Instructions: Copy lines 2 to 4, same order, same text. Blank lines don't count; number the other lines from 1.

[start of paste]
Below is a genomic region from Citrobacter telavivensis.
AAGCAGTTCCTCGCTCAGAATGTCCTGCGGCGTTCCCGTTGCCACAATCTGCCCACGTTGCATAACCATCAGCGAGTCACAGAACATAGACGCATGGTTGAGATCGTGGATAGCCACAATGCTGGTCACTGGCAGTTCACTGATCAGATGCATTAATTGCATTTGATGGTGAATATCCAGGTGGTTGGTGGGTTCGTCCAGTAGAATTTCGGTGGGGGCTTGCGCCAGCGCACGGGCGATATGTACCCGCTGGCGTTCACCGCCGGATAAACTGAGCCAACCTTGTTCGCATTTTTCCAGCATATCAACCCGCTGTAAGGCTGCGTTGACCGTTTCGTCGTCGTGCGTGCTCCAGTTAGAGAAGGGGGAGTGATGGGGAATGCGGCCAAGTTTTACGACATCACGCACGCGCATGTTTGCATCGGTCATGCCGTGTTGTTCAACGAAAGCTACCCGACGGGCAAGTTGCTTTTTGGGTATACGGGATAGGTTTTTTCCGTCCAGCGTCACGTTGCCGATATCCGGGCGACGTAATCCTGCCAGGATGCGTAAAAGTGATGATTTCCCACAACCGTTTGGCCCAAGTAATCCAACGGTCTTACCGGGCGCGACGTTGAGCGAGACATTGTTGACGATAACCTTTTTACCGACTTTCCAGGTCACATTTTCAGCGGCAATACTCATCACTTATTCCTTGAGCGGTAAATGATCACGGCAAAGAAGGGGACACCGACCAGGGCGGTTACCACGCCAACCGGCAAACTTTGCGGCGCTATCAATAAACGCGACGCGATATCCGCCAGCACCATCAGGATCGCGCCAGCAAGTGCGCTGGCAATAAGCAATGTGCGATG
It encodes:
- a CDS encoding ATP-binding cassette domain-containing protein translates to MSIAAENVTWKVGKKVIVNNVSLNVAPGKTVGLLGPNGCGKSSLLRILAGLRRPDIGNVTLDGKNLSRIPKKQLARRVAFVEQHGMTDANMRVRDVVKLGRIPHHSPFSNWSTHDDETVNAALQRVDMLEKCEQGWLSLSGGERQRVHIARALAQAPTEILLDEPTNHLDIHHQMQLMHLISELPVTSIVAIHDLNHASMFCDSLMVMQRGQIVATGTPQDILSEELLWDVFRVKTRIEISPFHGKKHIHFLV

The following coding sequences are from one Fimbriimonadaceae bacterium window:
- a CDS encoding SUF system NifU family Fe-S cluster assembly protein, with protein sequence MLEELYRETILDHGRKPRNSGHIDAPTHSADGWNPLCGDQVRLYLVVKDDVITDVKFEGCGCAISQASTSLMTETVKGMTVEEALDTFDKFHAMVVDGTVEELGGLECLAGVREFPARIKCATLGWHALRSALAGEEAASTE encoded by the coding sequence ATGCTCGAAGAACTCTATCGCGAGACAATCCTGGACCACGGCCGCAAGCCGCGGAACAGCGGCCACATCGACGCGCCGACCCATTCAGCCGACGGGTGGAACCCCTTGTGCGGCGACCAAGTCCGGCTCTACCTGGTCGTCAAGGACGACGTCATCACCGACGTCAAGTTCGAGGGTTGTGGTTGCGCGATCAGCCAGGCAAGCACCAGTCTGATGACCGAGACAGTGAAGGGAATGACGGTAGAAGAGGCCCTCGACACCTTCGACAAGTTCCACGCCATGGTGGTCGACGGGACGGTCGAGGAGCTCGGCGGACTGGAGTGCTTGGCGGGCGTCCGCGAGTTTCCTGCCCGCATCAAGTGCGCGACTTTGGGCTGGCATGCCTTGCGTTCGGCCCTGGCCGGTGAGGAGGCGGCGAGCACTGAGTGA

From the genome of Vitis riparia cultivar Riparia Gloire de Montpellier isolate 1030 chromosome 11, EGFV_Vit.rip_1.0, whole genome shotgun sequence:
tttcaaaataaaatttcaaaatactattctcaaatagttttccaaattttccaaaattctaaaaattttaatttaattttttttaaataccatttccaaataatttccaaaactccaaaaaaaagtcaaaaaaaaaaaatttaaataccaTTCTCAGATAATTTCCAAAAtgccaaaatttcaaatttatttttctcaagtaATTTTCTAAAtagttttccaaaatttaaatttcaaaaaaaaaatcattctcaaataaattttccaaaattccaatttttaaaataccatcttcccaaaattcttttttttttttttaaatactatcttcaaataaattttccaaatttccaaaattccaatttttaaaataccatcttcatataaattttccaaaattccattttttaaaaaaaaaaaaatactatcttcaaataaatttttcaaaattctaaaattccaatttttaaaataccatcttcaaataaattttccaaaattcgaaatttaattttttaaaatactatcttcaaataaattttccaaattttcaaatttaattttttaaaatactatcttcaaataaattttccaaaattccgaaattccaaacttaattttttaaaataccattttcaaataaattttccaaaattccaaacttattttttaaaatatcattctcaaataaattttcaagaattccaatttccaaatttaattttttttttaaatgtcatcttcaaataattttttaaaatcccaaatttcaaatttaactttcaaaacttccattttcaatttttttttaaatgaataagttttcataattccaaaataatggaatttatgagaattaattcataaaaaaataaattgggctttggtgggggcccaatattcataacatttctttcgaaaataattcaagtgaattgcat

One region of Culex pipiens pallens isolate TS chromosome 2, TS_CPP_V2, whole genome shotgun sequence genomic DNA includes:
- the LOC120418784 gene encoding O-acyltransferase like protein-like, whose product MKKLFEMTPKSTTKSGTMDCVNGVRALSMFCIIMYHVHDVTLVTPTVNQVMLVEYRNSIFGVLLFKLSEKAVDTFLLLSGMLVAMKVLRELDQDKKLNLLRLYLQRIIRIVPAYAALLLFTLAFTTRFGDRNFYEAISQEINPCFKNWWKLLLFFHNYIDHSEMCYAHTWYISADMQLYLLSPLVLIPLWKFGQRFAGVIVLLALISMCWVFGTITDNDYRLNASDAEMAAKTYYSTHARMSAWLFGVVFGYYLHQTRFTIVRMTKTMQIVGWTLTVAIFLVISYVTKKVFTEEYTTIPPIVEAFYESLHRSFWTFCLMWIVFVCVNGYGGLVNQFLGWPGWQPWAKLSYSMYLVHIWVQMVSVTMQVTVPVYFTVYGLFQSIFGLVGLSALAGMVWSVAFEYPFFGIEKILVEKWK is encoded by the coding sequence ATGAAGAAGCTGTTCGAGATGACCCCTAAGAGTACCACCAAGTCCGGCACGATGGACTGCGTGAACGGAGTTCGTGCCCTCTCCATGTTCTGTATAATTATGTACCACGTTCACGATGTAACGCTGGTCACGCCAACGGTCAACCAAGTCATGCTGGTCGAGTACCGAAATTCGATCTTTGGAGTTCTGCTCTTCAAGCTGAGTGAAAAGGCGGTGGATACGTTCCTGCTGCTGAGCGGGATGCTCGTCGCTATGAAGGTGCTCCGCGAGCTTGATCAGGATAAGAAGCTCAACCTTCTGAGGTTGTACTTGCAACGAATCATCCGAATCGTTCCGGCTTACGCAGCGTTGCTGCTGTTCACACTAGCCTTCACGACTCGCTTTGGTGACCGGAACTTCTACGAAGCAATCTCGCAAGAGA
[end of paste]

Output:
AAGCAGTTCCTCGCTCAGAATGTCCTGCGGCGTTCCCGTTGCCACAATCTGCCCACGTTGCATAACCATCAGCGAGTCACAGAACATAGACGCATGGTTGAGATCGTGGATAGCCACAATGCTGGTCACTGGCAGTTCACTGATCAGATGCATTAATTGCATTTGATGGTGAATATCCAGGTGGTTGGTGGGTTCGTCCAGTAGAATTTCGGTGGGGGCTTGCGCCAGCGCACGGGCGATATGTACCCGCTGGCGTTCACCGCCGGATAAACTGAGCCAACCTTGTTCGCATTTTTCCAGCATATCAACCCGCTGTAAGGCTGCGTTGACCGTTTCGTCGTCGTGCGTGCTCCAGTTAGAGAAGGGGGAGTGATGGGGAATGCGGCCAAGTTTTACGACATCACGCACGCGCATGTTTGCATCGGTCATGCCGTGTTGTTCAACGAAAGCTACCCGACGGGCAAGTTGCTTTTTGGGTATACGGGATAGGTTTTTTCCGTCCAGCGTCACGTTGCCGATATCCGGGCGACGTAATCCTGCCAGGATGCGTAAAAGTGATGATTTCCCACAACCGTTTGGCCCAAGTAATCCAACGGTCTTACCGGGCGCGACGTTGAGCGAGACATTGTTGACGATAACCTTTTTACCGACTTTCCAGGTCACATTTTCAGCGGCAATACTCATCACTTATTCCTTGAGCGGTAAATGATCACGGCAAAGAAGGGGACACCGACCAGGGCGGTTACCACGCCAACCGGCAAACTTTGCGGCGCTATCAATAAACGCGACGCGATATCCGCCAGCACCATCAGGATCGCGCCAGCAAGTGCGCTGGCAATAAGCAATGTGCGATG
It encodes:
- a CDS encoding ATP-binding cassette domain-containing protein translates to MSIAAENVTWKVGKKVIVNNVSLNVAPGKTVGLLGPNGCGKSSLLRILAGLRRPDIGNVTLDGKNLSRIPKKQLARRVAFVEQHGMTDANMRVRDVVKLGRIPHHSPFSNWSTHDDETVNAALQRVDMLEKCEQGWLSLSGGERQRVHIARALAQAPTEILLDEPTNHLDIHHQMQLMHLISELPVTSIVAIHDLNHASMFCDSLMVMQRGQIVATGTPQDILSEELLWDVFRVKTRIEISPFHGKKHIHFLV